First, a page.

The importance of finding facts: revising Fyodor Martens’ concept of inquiry

Available in Russian

Author: Larissa van den Herik

DOI: 10.21128/2226-2059-2017-3-24-33

Keywords: 1899 and 1907 Hague Peace Conferences; fact-finding; Human Rights Council; investigation; Martens; Srebrenica


This lecture revisits the concept of inquiry as developed in Martens’ times and tests its contemporary usefulness and application against a background that is shaped by cyberspace and the emergence of new technologies. Inquiry is, in short, about establishing or construing facts by an independent third party. In these days marked by allegations of misinformation, hacking, fake news and alternative facts, the importance of proper fact-finding and having independent institutions and mechanisms in place to establish facts is, perhaps, greater than ever. Building on a retrospective on the introduction of the concept of “inquiry” in international law, this article (based on a HSE-lecture) explores the present-day international legal fact-finding panorama and presents three different models. These are the technical expert model, the human rights advocacy model and the domestic model. The article also raises some questions regarding the resilience of contemporary fact-finding processes to future challenges and 21st century dynamics.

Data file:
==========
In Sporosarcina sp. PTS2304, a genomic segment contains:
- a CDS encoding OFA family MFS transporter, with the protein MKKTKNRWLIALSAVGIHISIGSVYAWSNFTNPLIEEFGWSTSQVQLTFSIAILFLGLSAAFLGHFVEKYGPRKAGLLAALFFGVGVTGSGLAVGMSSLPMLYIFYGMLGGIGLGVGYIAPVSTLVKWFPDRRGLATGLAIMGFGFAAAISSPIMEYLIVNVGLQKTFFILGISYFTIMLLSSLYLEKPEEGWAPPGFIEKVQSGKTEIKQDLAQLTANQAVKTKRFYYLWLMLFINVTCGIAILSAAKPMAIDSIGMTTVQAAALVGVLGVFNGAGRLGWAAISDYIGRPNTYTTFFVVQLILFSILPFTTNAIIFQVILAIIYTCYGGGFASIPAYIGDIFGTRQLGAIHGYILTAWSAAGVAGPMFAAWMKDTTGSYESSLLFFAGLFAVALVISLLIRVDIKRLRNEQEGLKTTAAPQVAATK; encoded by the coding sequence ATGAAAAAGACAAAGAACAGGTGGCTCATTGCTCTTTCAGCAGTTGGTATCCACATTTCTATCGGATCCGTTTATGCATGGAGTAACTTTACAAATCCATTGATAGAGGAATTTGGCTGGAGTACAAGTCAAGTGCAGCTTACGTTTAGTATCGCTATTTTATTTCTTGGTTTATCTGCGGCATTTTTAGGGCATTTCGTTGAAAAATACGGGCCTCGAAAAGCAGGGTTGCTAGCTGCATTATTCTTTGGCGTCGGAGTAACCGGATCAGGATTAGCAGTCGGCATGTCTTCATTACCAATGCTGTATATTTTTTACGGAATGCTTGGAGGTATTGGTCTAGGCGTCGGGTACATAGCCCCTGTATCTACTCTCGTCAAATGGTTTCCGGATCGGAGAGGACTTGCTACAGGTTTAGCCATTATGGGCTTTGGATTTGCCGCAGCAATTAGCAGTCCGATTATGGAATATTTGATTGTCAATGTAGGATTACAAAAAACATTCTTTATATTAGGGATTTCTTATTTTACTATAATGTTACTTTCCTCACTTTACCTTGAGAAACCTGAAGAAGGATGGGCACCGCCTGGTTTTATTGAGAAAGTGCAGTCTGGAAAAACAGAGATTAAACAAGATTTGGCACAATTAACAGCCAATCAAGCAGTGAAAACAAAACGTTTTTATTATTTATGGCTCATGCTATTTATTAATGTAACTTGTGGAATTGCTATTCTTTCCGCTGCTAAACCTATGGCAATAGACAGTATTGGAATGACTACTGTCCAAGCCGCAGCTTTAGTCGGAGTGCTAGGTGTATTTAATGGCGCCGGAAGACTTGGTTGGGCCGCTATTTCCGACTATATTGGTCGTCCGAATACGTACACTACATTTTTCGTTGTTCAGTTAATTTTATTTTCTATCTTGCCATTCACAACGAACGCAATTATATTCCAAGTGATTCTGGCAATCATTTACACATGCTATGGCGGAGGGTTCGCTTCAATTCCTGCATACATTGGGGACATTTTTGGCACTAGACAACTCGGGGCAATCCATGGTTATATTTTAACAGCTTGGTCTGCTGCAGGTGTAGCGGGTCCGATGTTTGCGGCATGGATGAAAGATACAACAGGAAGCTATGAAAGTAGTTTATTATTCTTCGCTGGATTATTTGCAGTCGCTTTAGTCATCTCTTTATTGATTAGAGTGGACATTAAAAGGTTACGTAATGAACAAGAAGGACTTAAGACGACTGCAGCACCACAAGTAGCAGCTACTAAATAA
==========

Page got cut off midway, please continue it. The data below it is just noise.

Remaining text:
About the author: Larissa van den Herik – Vice Dean and Professor of Public International Law, Leiden University, Leiden, The Netherlands.

Citation: Van den Herik L. (2017) Vazhnost’ ustanovleniya faktov: vozvrashchayas’ k kontseptsii rassledovaniya F.F.Martensa [The importance of finding facts: revising Fyodor Martens’ concept of inquiry]. Mezhdunarodnoe pravosudie, no.3, pp.24–33. (In Russian).


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